5 Budget-Friendly Renovation Swaps Courtesy Of Good Bones

5 Budget-Friendly Renovation Swaps Courtesy Of Good Bones

Like any good house flipper, HGTV’s Good Bones’ Mina Starsiak Hawk and her co-host and mother, Karen Laine, want to balance quality and cost without sacrificing style and design. They’re all about renovating some pretty rough houses in Indianapolis Indiana and turning them into the pride of their neighborhoods, explains IndyStar. In Season 7, episode 4, Hawk and Laine purchased a 900-square-foot house with two bedrooms for $55,000. 

The best news for Hawk is that Indianapolis recently changed its building code which allowed the Good Bones’ construction crew to expand the footprint of the house. The end result for the new homeowner is a second-story addition, which added 3 bedrooms, one bathroom, and a smaller game room that could be used as an office or nursery. For Hawk and Starsiak it means selling their original investment for $294,000 and netting a profit of $89,000. Here are five design swaps that made the renovation budget-friendly.

Add detail with vinyl siding

When Mina Starsiak Hawk purchased the house it was already sided but in very poor condition, notes Realtor. Hawk and co-host, Karen Laine have already renovated and sold nine other homes in the same neighborhood. With this home, they want to create an urban-farm vibe. The cost of adding stucco or a stone veneer is not in the budget, so Hawk gets creative with vinyl siding. The main body of the house is done in barn-red, which is laid vertically to give it the polished look of board and batten styling. The gables are finished with wood shingles in a dark wheat color, and the windows, gutters, and trim are finished in black. 

Amid all of the white, and lighter color houses on the street, this renovation really stands out and looks like it would be just as at home on a few acres of land in the country, as it is in downtown Indianapolis. 

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Natural fences

The current house renovation is on a corner plot which Karen Laine says needs a shrub fence rather than a traditional fence, reports Realtor. This not only saves money but allows the homeowner to add more or less privacy depending on how the shrubs are trimmed once they mature. A small shrub can range from $25 to $45 each, plus labor which is about $40 to $80 per hour, according to New Home Source. Natural fences also help block out street noise, which for this house located at a busy intersection is likely needed.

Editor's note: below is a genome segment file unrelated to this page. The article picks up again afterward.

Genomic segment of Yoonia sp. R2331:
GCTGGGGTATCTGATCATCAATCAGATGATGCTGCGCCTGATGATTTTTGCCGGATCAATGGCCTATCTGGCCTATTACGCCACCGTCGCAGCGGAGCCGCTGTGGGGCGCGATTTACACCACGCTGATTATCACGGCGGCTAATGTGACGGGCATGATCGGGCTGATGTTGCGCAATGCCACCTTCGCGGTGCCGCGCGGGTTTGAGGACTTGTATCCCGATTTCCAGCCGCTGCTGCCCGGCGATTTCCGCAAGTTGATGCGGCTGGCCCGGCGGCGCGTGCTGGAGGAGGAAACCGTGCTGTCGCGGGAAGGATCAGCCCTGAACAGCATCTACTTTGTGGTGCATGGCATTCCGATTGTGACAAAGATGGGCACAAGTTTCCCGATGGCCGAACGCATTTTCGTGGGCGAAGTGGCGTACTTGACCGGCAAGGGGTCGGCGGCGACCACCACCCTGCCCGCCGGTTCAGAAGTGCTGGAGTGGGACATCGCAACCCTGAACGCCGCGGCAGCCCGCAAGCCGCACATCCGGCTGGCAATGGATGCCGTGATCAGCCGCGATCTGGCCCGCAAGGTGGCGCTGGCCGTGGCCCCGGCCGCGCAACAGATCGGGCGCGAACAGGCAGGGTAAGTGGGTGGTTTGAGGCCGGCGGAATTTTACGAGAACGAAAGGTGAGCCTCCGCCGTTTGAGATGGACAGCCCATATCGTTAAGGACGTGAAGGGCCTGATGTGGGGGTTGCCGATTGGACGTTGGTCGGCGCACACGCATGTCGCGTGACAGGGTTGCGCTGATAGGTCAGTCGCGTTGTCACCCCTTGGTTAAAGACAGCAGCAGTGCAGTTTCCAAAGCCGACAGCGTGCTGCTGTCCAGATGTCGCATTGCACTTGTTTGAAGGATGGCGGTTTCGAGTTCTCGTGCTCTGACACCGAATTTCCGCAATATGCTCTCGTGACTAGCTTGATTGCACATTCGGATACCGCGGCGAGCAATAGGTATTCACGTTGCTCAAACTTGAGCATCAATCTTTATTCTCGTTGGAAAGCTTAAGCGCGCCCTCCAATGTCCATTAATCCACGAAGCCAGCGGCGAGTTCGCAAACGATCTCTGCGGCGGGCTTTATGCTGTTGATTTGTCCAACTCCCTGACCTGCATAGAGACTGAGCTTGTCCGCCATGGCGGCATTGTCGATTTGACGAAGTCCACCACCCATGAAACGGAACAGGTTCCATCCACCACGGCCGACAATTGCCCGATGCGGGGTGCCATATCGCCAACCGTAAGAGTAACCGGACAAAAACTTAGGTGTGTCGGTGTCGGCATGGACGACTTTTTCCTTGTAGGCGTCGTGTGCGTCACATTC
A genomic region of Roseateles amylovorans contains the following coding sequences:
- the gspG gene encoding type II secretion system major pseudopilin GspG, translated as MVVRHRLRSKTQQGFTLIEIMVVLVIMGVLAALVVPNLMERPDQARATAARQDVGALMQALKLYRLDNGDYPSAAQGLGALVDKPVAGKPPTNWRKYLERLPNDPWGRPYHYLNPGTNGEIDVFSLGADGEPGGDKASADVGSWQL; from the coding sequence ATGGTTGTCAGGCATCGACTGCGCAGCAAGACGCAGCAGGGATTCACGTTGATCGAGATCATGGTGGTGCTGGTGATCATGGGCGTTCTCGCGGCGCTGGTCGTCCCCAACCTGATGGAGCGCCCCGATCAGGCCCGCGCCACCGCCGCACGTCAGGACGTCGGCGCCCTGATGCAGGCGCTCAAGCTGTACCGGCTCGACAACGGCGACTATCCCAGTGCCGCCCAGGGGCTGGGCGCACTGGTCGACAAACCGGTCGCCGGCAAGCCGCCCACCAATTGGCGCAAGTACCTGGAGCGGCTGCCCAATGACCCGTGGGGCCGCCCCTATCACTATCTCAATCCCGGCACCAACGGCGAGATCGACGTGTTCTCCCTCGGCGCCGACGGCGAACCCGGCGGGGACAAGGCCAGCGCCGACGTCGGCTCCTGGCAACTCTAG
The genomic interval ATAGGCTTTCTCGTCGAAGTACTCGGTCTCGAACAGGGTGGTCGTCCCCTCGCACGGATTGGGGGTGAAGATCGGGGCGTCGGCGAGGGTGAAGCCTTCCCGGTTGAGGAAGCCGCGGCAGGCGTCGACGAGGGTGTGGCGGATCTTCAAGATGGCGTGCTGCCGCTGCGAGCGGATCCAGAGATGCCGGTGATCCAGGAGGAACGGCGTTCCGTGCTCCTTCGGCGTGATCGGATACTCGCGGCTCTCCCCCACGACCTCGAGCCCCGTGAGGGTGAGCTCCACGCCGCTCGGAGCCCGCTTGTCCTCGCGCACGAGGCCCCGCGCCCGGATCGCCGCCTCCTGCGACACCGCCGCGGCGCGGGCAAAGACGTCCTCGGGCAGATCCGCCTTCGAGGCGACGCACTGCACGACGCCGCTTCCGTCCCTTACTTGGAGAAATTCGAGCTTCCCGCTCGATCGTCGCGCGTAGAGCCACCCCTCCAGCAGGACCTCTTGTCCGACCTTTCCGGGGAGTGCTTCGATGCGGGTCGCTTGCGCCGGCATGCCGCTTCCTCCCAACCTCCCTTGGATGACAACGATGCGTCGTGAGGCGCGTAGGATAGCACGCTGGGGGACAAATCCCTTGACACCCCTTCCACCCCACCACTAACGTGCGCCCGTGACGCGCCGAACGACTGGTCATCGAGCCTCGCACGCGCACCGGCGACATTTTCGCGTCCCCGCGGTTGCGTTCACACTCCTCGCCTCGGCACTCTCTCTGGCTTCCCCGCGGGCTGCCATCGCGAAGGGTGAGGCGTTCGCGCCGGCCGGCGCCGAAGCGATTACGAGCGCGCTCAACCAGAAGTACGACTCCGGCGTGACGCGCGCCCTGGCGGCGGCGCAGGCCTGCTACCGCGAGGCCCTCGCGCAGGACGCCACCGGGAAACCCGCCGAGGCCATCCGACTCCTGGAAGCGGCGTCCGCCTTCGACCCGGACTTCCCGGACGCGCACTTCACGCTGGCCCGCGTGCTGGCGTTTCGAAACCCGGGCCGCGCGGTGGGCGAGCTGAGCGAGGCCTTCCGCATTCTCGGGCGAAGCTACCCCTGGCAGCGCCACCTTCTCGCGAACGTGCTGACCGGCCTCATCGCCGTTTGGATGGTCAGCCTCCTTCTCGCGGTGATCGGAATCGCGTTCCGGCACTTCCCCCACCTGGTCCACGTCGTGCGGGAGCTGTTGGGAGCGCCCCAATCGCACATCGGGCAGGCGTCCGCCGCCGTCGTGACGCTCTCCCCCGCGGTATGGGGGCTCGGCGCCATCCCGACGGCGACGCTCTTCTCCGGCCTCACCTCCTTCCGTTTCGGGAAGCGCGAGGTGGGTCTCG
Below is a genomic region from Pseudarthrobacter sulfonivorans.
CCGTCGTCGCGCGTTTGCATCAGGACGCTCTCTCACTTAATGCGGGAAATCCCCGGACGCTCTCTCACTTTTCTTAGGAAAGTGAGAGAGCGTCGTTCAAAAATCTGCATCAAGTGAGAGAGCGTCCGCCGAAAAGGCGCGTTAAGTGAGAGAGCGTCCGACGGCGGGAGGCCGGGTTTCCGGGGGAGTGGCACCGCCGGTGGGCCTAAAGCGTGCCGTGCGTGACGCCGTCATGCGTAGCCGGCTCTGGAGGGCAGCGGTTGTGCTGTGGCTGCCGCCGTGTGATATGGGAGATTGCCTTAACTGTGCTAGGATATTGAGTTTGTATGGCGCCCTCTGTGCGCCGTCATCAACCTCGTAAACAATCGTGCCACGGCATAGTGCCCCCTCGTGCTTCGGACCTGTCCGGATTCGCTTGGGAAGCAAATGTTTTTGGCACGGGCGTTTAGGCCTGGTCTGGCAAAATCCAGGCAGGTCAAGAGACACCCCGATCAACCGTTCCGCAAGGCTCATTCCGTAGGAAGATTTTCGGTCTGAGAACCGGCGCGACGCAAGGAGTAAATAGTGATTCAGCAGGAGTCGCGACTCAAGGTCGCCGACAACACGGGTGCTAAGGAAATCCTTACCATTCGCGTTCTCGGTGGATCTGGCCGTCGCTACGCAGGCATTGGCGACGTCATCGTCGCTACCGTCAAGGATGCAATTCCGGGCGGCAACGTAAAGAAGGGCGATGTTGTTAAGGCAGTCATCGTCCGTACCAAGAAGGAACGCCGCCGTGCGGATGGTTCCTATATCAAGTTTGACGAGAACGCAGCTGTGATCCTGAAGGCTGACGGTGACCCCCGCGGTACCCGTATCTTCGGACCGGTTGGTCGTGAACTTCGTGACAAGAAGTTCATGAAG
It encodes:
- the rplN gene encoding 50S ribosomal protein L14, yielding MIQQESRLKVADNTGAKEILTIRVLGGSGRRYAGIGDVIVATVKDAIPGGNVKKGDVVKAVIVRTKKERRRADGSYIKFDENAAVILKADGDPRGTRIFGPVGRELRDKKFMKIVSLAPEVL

Laine said that you can save money by buying shrubs that are not fully mature. There are several factors to determine how far apart to plant shrubs, according to Washington State University, including the final size of the mature shrubs and the look that you want. In this case, Laine explained that the shrubs will grow to about 4 or 5 feet in height and about 3 feet wide.

Butcher block counters

The look of the kitchen continued the urban-farmhouse vibe, explains Realtor, with a very unique choice of butcherblock laid out in a herringbone pattern for the counters. This updated style choice makes the kitchen design and appliances stand out. It also helps to keep the costs down when compared to higher-end options such as granite or quartz, and turns out to be exactly what the homeowner prefers.

Butcherblock is a very traditional material, which makes sense in a farmhouse design and adds a warm, cozy vibe. If you’re someone who likes to chop directly on your countertops, the wood will develop a patina, which adds to the style. If that’s not the look you like, according to Precision Countertops, you can lightly sand the counters and apply a stain to alter the color of the grain then complete them with a protective mineral oil to restore the finish. 

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Open kitchen shelving

Mina Starsiak Hawk chose floating shelves instead of using wall cabinets in the kitchen (per Realtor). The wood shelves match the butcherblock counters and continue the rustic farmhouse-style design. Adding shelves also creates a feeling of openness and space in the room. While Hawk acknowledges that open shelves are not a new idea, she was inspired by a photo she had seen, which split the shelves across a window. The homeowner, who is very into gardening, was excited about the shelves around the window as a great space to display some of his plants. 

According to Kitchen Cabinet Kings, the average cost for entry-level cabinets is $80 to $400 per linear foot. Floating shelves, on the other hand, cost between $60 to $500 in total, explains according to Mad City. Depending on your choice of material and quantity, installing floating shelves may be something that can be done as a DIY project. 

Beadboard instead of kitchen tile

Another cost savings measure in this renovation project was adding a beadboard backsplash from the countertops to the ceiling, and continuing that around the kitchen. Beadboard panels are available in various types of materials and with different profile designs. The cost for a laminated plywood panel is $75 for a 4-foot by 8-foot sheet, notes Mantel Craft. 

Since the Good Bones construction crew does all of the labor themselves, using beadboard panels saved money over white subway tile, and is more in keeping with their overall farmhouse design. However, if you are considering using tile, the cost may not actually be that much more. According to Sweeten, porcelain subway tile costs about $2 to $3 per square foot. The big difference is that each tile has to be laid individually, while a beadboard sheet can be installed much quicker, also saving on labor.

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